Charter School Reform Needed
Failing Schools Require More Oversight, Higher Standards
 
 

For many families, the end of summer marks the beginning of a new school year and the renewed promise of a younger generation learning the skills and knowledge to meet the future with a determination to succeed. 


Public education is the cornerstone of civil society. It meets students from all backgrounds with an equal opportunity to learn, grow and build character that lasts a lifetime – or at least it should. 


But over the last several years, the charter school industry has exploded in our state, siphoning over $1 billion from traditional schools with the promise of hope and choice for underserved families and children. It is now becoming apparent: that promise is broken. 


Recently, the former state School Choice Director David Hansen was forced to resign after admitting he illegally manipulated a key evaluation of charter school oversight agencies by omitting failing grades from many online charters. The deliberate omission by officials boosted the ratings of two oversight agencies, potentially qualifying them for new state perks. 


This scandal at the Ohio Department of Education is indicative of Ohio’s broader failure to hold charter schools to the same standards and rules that traditional public schools use to ensure accountability in school administrative offices and classrooms across the state. 


Ohio’s systemic failure has even led The National Association of Charter School Authorizers – a vehemently pro-charter group – to dub Ohio the “wild west” of charter schools. 


The “wild west” moniker accurately captures the failures of a broken system that extend beyond one state administrator scrubbing state grades in favor charters. For instance, last fall an investigation by the Auditor of State found significantly lower attendance in half of the 30 schools where auditors conducted unannounced head counts. The state relies on attendance figures to calculate the amount of state aid to the schools. The money keeps flowing.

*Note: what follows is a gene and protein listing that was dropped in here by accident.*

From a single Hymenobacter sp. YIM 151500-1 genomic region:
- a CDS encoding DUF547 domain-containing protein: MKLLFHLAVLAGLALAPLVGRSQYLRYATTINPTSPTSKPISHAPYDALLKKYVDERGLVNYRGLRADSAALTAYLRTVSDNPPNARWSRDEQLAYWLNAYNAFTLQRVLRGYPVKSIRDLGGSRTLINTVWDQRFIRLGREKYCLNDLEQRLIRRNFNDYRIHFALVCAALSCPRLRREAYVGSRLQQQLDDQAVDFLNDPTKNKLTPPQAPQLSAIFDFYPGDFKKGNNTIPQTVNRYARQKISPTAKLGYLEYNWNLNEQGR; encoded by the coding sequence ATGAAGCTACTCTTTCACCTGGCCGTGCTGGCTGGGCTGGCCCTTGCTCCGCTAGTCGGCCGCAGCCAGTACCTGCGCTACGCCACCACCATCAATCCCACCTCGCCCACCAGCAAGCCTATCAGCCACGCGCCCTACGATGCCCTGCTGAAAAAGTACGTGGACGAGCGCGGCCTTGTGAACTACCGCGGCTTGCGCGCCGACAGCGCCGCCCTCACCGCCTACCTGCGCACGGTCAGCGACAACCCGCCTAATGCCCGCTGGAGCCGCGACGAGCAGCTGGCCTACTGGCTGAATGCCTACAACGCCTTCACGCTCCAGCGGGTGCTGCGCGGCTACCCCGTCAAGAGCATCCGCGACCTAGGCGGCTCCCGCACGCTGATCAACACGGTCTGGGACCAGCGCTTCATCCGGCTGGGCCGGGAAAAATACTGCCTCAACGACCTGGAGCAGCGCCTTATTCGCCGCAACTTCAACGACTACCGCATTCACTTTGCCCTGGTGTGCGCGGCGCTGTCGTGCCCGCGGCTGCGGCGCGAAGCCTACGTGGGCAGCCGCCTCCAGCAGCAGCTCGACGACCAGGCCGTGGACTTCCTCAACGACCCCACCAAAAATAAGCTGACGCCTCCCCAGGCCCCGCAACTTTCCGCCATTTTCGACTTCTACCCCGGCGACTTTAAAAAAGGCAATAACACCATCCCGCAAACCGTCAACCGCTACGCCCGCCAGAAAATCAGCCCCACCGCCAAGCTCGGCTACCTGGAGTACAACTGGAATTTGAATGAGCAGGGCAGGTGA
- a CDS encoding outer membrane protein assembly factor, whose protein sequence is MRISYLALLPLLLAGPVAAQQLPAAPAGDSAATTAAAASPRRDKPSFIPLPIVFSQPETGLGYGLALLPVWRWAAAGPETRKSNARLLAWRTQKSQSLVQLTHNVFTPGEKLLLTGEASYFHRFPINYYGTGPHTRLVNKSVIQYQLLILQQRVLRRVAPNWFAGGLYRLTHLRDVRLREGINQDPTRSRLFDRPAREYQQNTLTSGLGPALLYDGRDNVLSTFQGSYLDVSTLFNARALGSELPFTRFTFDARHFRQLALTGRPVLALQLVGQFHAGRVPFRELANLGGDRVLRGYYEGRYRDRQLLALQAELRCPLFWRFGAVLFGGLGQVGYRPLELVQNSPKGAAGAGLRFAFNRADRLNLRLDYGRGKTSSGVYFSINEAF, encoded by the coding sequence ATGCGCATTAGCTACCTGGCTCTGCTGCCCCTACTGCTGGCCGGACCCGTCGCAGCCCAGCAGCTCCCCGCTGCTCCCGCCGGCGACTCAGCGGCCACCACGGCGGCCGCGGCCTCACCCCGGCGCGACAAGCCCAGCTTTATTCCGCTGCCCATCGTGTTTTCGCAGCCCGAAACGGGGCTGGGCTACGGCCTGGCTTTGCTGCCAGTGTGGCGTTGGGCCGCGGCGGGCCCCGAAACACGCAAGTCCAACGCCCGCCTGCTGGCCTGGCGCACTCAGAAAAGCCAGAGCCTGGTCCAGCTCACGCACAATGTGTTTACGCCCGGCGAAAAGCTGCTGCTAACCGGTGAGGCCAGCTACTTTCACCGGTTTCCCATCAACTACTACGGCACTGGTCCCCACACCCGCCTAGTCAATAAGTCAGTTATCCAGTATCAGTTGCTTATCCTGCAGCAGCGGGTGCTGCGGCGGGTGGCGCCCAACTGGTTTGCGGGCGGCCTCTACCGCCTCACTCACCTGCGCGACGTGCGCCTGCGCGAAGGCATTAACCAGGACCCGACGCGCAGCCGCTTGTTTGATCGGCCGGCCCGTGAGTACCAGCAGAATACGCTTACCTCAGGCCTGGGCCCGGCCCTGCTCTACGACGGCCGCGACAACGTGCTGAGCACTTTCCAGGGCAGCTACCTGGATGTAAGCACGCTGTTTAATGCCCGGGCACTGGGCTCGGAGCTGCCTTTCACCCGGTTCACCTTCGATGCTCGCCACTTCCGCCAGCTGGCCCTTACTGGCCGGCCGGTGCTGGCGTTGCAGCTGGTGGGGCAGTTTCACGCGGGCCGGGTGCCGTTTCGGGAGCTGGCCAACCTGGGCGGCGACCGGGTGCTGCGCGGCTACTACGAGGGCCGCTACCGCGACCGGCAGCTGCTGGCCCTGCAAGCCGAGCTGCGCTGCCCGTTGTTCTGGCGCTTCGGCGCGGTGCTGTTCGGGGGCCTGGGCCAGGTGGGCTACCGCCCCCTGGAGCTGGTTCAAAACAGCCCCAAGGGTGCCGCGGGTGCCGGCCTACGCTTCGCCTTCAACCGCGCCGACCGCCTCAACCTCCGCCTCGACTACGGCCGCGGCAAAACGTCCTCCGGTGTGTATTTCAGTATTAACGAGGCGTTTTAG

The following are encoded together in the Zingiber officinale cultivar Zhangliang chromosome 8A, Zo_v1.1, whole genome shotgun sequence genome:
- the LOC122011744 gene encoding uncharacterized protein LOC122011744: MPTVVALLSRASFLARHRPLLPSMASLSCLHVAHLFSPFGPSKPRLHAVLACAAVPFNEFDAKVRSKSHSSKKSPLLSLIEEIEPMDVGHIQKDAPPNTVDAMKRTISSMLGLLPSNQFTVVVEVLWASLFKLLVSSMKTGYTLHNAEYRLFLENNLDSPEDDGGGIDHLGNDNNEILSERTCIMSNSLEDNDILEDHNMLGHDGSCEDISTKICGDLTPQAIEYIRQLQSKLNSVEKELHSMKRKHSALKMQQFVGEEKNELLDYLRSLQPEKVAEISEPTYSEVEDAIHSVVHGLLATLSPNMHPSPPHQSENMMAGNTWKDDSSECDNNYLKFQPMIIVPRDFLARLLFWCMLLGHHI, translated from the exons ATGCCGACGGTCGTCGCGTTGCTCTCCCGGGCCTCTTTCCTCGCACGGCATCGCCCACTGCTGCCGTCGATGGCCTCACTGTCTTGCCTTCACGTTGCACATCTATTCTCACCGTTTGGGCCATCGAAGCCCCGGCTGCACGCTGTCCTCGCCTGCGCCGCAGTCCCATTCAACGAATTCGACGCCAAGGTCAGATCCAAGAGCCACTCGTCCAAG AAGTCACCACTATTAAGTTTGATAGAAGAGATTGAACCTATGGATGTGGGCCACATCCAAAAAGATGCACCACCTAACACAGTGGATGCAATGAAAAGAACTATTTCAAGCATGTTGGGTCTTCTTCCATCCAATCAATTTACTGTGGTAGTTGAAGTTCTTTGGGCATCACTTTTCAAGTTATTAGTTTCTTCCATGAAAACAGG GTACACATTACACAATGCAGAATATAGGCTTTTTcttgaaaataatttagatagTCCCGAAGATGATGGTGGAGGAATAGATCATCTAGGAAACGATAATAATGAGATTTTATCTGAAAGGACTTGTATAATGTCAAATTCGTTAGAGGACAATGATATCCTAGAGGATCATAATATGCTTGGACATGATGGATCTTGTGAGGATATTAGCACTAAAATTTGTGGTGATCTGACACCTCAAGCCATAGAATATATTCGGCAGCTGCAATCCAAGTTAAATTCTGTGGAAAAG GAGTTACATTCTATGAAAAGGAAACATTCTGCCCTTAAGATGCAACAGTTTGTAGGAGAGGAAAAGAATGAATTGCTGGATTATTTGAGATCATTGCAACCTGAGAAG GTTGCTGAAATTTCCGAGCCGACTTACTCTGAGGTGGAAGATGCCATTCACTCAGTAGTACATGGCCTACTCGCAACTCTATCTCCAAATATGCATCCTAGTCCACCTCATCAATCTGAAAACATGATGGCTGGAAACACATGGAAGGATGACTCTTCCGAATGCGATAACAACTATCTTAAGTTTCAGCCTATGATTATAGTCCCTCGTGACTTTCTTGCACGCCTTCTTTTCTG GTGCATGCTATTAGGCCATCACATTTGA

But the roots of accountability for a broken charter school system run deeper than the state education department or charter schools themselves. Indeed, the governor and the legislature must meet the responsibility of fixing a failed system. In the legislature, we came close to doing just that, until eleventh hour handwringing from House Republicans killed action on a reform bill before the start of the new school year. 


The legislature failed to act on an important charter reform measure before breaking for the summer recess. Although far from perfect, House Bill 2 would have been a solid step in the right direction toward changing how private, for-profit charter schools operate in Ohio. 


I believe Ohioans deserve responsible stewardship of their hard-earned tax dollars, and families deserve better performance and accountability from the schools that are tasked with educating our children. The current troubles of the charter school system in Ohio demand immediate and substantive action. 


I hope that when the legislature returns to session charter reform is at the top of the agenda. Our children always should be. 


--State Rep. Mike O’Brien, 64th Ohio House District

 
 
 
  
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